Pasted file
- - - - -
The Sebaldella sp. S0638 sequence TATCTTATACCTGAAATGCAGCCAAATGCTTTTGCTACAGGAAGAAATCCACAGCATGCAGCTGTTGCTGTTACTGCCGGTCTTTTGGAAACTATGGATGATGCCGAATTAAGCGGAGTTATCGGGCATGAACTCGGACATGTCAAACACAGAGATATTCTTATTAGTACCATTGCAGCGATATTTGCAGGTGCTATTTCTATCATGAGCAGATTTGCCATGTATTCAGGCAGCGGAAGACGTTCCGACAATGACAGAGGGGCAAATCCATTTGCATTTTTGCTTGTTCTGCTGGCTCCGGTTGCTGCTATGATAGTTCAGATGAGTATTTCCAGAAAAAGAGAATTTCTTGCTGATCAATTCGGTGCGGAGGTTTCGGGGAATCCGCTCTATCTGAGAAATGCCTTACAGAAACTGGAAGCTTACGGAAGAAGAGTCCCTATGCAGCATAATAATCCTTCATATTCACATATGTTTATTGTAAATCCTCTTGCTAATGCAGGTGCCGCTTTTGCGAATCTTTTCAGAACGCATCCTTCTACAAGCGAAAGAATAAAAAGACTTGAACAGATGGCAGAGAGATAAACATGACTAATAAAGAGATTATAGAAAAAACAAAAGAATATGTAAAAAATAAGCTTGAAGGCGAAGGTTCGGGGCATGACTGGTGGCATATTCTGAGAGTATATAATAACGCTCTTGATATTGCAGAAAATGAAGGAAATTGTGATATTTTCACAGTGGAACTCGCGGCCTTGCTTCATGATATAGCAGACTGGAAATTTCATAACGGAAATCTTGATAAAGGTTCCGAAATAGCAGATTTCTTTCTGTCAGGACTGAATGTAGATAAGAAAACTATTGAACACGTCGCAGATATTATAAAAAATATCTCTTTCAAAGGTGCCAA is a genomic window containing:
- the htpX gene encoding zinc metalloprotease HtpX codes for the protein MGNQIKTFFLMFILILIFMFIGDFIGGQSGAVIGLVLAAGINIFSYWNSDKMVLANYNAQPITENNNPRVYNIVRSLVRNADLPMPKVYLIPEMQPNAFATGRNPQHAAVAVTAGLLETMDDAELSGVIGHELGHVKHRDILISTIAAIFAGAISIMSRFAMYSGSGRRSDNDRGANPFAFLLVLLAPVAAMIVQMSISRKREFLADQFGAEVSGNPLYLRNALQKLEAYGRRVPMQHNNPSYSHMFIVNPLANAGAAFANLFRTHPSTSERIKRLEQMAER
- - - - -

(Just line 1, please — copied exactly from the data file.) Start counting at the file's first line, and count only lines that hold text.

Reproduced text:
The Sebaldella sp. S0638 sequence TATCTTATACCTGAAATGCAGCCAAATGCTTTTGCTACAGGAAGAAATCCACAGCATGCAGCTGTTGCTGTTACTGCCGGTCTTTTGGAAACTATGGATGATGCCGAATTAAGCGGAGTTATCGGGCATGAACTCGGACATGTCAAACACAGAGATATTCTTATTAGTACCATTGCAGCGATATTTGCAGGTGCTATTTCTATCATGAGCAGATTTGCCATGTATTCAGGCAGCGGAAGACGTTCCGACAATGACAGAGGGGCAAATCCATTTGCATTTTTGCTTGTTCTGCTGGCTCCGGTTGCTGCTATGATAGTTCAGATGAGTATTTCCAGAAAAAGAGAATTTCTTGCTGATCAATTCGGTGCGGAGGTTTCGGGGAATCCGCTCTATCTGAGAAATGCCTTACAGAAACTGGAAGCTTACGGAAGAAGAGTCCCTATGCAGCATAATAATCCTTCATATTCACATATGTTTATTGTAAATCCTCTTGCTAATGCAGGTGCCGCTTTTGCGAATCTTTTCAGAACGCATCCTTCTACAAGCGAAAGAATAAAAAGACTTGAACAGATGGCAGAGAGATAAACATGACTAATAAAGAGATTATAGAAAAAACAAAAGAATATGTAAAAAATAAGCTTGAAGGCGAAGGTTCGGGGCATGACTGGTGGCATATTCTGAGAGTATATAATAACGCTCTTGATATTGCAGAAAATGAAGGAAATTGTGATATTTTCACAGTGGAACTCGCGGCCTTGCTTCATGATATAGCAGACTGGAAATTTCATAACGGAAATCTTGATAAAGGTTCCGAAATAGCAGATTTCTTTCTGTCAGGACTGAATGTAGATAAGAAAACTATTGAACACGTCGCAGATATTATAAAAAATATCTCTTTCAAAGGTGCCAA is a genomic window containing: